Today's post on Cornflower, The comfort of a sweet disorder, refers to buildings, but it occurs to me that those words could just as well apply to books. Images of Tudor chimneys, irregular eaves and lopsided roofs such are envisaged there could easily be transposed to our tilting piles and listing stacks of books, or those shelved - perhaps because space permits no other arrangement - haphazardly, squeezed in, squashed up, but happily there.
Just as, in the passage quoted on the other site, a house shows its family's history, so our bookshelves reveal our personal ones, and a collection of books built up over some years may have layers of significance within it, life stages, interests, passions and preoccupations apparent on closer inspection rather as unearthed artefacts provide clues to the existence of earlier cultures.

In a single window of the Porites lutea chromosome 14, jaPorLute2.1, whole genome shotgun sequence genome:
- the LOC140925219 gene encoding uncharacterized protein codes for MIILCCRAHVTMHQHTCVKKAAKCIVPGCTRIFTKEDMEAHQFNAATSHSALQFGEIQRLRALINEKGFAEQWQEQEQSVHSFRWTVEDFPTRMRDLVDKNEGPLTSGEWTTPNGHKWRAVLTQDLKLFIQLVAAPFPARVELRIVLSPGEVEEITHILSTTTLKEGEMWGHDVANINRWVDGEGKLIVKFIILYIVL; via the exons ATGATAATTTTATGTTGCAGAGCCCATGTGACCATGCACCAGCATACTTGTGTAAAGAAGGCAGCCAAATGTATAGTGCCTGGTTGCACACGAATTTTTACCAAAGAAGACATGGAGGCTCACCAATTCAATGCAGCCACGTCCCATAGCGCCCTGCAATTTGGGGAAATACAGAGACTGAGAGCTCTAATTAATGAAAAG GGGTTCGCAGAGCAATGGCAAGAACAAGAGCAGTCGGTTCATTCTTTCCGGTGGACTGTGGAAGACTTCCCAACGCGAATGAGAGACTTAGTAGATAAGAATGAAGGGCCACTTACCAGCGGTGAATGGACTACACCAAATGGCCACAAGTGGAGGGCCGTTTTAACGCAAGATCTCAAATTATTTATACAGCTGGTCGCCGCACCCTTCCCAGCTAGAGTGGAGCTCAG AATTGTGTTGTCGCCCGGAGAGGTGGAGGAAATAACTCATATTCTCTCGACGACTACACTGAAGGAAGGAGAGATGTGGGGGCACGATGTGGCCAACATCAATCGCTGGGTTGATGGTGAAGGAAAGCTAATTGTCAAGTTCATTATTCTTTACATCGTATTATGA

A glance at my own shelves reminds me of people, places and events connected with my books and with me at the time I read them or acquired them - each volume is so much more than simply itself, a text, a story, a container for information. I think that is why I am so reluctant to part with books and I rejoice in the fact that I have so many: they are an element of identity and a key to memory, and there is real comfort in that sweet disorder.